At this moment, StoryWeaver has 22,487 stories. 22,487. Let’s do some maths. If I read a story a day every day of my life, I will need over 61 years to read all those stories. That’s not even taking into account the fact that there will be many, many more stories by then.
So, here’s a list to start on that journey. This is a set of books I read recently and loved. And if you’re anything like me, you’ll read more than a story a day, so maybe you won’t need 61 years to catch up with them all.
The Manasa Series
Who doesn’t love a book series? There are three books about Manasa, and I wish there were more!
In Manasa Finds a Rainbow, Manasa boasts to her friend Titus that she has feathers of every colour. When Titus says that he will come over to see them, Manasa panics! She must find enough feathers to show Titus a proper prized collection!
There are so many stories about curly hair and A Hairy Problem is another delightful one. Why isn’t Manasa’s hair straight like a ruler? Why is it curly like jhangri? And most annoying of all, why does everyone need to point out how curly it is?
Mirrors are special. I think every writer writes about a mirror at some stage of her life. I know I did in The Story-Catcher. Who’s That in the Mirror? is a childlike exploration that many of us would identify with. Why can we never fool a mirror? How is it always so alert?
Two Books in Hindi
It’s been ages since I read in any language other than English, and I almost read these two in translation too. I’m so glad I didn’t!
चीकू is an ordinary girl with no special talent. She’s not exceptionally tall or exceptionally short. She’s just regular in every way. But there’s one thing that makes her quite special. It makes her चकाचक चीकू.
And then सबक. It is an exceptional story, so important to read with children. There’s always been that icky uncle who comes too close, asks too many questions, wants to be kissed on the cheek and gives you slobbery kisses in return. Children must read सबक, and adults must read it with them, for it reminds us to tell children that it is never, ever their fault.
I was astounded to discover that foreign children play ‘House’! How can you play ‘House’? Where’s the fun if it isn’t House-House?
But that’s just an aside. Here are two delightful stories about houses.
Malar loves building things and she sets out to build a big house of tumblers. Her source of her inspiration is on the horizon. All she needs to do is build. Accidents? What are those? Malar’s Big House made me giggle!
When I Grow Up, I’ll Have a House is all kinds of lovely. In any picture book, when the art sucks you in, the experience of reading is more joyful than ever. With the pictures and the humour, and the quirky narrator, this house – and this book are just special.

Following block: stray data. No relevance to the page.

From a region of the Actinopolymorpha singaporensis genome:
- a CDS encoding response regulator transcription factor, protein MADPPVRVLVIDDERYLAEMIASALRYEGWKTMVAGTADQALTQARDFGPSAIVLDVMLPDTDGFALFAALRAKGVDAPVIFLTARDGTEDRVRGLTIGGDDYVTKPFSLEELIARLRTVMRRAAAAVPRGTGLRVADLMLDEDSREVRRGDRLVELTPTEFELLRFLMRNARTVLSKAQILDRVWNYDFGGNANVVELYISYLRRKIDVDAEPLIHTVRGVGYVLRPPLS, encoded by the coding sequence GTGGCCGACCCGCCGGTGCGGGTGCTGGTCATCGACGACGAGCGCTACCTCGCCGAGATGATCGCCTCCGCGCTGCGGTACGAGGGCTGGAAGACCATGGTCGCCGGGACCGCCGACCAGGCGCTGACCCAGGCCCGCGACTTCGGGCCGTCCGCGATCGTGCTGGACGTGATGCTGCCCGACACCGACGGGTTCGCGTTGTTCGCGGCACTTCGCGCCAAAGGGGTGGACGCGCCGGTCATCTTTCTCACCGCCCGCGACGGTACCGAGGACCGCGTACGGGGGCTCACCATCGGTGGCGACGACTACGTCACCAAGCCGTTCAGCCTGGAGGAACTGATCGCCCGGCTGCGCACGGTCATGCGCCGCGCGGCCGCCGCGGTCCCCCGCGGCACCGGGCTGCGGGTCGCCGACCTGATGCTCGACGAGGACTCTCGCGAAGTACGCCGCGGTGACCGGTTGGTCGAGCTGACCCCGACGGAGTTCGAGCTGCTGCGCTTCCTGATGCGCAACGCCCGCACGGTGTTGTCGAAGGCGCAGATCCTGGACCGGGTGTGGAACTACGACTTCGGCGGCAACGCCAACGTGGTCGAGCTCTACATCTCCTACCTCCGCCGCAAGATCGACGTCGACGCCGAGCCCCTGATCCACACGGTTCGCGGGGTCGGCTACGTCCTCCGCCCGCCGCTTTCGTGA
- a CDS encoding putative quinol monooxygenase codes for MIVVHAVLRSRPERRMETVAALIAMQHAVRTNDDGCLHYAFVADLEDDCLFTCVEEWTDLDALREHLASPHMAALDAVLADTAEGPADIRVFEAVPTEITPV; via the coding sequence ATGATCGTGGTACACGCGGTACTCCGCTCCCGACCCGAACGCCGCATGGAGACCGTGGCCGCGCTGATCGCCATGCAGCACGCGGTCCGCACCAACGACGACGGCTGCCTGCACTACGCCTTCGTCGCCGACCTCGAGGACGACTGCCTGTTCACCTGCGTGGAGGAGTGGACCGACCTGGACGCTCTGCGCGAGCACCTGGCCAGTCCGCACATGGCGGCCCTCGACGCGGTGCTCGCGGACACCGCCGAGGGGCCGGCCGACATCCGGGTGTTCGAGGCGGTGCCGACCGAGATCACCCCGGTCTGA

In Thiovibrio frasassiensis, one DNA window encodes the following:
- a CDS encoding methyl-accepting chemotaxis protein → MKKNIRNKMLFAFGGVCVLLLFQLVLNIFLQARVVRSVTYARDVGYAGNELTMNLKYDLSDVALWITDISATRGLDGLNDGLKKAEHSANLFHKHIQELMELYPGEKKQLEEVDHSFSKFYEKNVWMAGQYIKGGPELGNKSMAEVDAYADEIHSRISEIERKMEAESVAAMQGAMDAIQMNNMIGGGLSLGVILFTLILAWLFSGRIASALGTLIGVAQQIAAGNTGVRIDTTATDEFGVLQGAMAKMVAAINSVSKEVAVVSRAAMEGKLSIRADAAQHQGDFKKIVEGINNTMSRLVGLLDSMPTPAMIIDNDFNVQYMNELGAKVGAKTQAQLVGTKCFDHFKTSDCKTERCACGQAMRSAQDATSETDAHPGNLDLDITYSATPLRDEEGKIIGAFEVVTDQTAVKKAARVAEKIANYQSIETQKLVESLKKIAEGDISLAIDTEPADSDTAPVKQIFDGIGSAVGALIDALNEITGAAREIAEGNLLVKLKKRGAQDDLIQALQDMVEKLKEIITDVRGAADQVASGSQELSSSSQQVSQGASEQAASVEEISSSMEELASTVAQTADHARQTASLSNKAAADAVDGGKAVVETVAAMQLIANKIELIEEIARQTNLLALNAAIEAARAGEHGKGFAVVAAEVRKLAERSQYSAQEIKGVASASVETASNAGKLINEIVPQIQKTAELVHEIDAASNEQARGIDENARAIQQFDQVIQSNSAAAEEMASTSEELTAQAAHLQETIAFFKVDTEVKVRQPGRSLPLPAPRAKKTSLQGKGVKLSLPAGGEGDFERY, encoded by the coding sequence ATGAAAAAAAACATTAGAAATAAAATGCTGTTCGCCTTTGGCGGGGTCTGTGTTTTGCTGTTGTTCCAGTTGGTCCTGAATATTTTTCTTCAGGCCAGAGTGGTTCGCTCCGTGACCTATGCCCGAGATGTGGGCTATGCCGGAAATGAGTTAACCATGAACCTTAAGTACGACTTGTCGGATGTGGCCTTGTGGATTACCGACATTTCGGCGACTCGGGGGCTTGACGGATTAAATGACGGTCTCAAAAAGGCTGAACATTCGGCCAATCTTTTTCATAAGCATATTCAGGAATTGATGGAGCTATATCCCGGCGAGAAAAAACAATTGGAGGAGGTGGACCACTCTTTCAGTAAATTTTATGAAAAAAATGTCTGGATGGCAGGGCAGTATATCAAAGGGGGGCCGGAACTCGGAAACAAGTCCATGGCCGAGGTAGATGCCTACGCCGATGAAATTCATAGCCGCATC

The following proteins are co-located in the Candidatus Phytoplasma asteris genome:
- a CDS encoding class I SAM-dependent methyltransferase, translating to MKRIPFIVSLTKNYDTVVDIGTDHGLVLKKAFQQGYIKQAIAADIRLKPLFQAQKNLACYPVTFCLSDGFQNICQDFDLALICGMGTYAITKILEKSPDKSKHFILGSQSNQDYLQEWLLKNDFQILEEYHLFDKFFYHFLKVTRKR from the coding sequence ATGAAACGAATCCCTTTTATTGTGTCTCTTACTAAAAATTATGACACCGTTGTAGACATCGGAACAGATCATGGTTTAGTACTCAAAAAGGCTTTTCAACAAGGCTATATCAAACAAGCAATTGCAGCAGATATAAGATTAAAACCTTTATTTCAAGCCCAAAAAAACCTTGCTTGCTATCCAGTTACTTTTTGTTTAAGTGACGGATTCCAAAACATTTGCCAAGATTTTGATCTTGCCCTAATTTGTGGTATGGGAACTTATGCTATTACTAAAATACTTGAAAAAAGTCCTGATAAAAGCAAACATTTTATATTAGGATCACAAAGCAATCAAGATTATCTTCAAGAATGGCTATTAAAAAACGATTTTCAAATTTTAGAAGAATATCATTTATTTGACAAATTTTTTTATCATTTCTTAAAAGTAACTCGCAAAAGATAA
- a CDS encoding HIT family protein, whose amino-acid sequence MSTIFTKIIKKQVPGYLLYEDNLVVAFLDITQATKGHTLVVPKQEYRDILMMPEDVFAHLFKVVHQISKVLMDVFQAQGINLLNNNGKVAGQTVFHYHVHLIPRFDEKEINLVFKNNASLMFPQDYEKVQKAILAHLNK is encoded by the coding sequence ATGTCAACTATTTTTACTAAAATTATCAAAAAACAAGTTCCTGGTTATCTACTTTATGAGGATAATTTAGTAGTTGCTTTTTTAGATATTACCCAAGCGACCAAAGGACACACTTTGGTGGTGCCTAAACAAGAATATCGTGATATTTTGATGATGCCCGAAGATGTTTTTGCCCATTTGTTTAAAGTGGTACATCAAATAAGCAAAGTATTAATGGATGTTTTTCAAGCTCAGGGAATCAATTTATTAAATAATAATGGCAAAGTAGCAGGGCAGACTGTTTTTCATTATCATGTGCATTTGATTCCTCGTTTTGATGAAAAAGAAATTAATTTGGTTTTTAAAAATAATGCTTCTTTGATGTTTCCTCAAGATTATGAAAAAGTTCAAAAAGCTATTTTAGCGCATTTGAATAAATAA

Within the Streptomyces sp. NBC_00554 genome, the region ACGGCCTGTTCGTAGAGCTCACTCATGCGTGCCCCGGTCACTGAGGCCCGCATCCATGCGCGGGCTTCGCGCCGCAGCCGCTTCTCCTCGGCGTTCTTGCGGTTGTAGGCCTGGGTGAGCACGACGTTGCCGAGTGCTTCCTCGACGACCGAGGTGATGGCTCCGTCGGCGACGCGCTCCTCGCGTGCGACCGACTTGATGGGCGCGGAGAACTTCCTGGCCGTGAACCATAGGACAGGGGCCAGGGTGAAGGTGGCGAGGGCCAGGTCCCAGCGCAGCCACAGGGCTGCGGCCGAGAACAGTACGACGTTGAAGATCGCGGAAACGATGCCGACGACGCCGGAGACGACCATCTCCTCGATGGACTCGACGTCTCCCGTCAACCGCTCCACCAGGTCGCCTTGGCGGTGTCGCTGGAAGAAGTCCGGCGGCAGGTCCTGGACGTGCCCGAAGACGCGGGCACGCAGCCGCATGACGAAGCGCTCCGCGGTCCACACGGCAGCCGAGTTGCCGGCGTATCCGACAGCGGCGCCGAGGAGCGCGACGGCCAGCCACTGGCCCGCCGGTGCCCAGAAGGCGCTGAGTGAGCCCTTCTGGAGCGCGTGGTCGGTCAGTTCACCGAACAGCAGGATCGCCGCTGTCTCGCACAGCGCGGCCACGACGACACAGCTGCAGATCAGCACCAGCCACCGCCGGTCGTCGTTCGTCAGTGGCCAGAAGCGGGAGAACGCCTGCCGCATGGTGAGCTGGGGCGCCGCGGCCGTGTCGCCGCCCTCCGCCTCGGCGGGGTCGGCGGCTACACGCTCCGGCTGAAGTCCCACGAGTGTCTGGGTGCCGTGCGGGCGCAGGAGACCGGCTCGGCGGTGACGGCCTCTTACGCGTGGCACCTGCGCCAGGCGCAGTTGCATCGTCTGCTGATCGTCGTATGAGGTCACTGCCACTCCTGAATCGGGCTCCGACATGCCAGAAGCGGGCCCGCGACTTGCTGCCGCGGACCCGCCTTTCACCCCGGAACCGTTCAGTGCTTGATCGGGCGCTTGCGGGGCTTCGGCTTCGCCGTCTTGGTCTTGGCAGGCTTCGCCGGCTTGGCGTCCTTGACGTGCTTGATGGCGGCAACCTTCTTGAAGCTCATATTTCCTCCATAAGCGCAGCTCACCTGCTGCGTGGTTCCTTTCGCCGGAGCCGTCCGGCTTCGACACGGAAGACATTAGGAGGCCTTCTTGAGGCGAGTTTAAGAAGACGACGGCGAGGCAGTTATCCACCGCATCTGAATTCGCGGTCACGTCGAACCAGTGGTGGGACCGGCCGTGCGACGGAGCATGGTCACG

School, Environment and More
This year is unusual in so many ways. When will children have their first day of school? Especially for those who were to switch schools this year, how is that going to be?
Ikru’s First Day of School is a wordless picture book that captures it all – the highs, the lows, the fear and the excitement. It’s the kind of story that all children should explore, no matter how old they are, the day they start school.
The Right Way School reminded me, in some ways, of Matilda, except that it is for much younger children. Mrs Gambhir is like Ms Trunchbull: scary-scarier-scariest. Except that the little girl who is full of questions doesn’t seem to realise that. She doesn’t know that there is just one right way to do things at the Right Way School. And because she doesn’t know, she turns the school upside-down!
Books about the environment are always special to me. I was the kid who read an encyclopedia about the environment (Childcraft‘s Nature in Danger) cover to cover.
Manju and Hamid are playing ‘I Spy’, but as they play, they spy more and more things that should not be at the lake. Sewage, plastic, statues–everything makes them sad. Even with that sadness, I Spy a Lake! is a testament to the fact that all children are superheroes, given half a chance. They can and will act!
Asamo, is that you? defies classification. When I started reading it, I frowned. What was this story going to be like? There were surprises, page after page. The story left me with a bubble of astonishment in my throat, so I’m not going to say any more about it!
Art is Everywhere
And finally, I come to the Art is Everywhere series. There are three books in all, and each one is as fun as the next. The words and pictures made me chuckle, plus I was blown away by the power of imagination in all three. These are books that need to be read, first because they are lovely, and after that, because they allow for so much in terms of things readers can do with the books. Art really is everywhere – in food, in trash and in everyday objects – if only we stop to look!
And there you go – 14 books to begin with on StoryWeaver. With a book a day, you’re set for a fortnight. Have fun!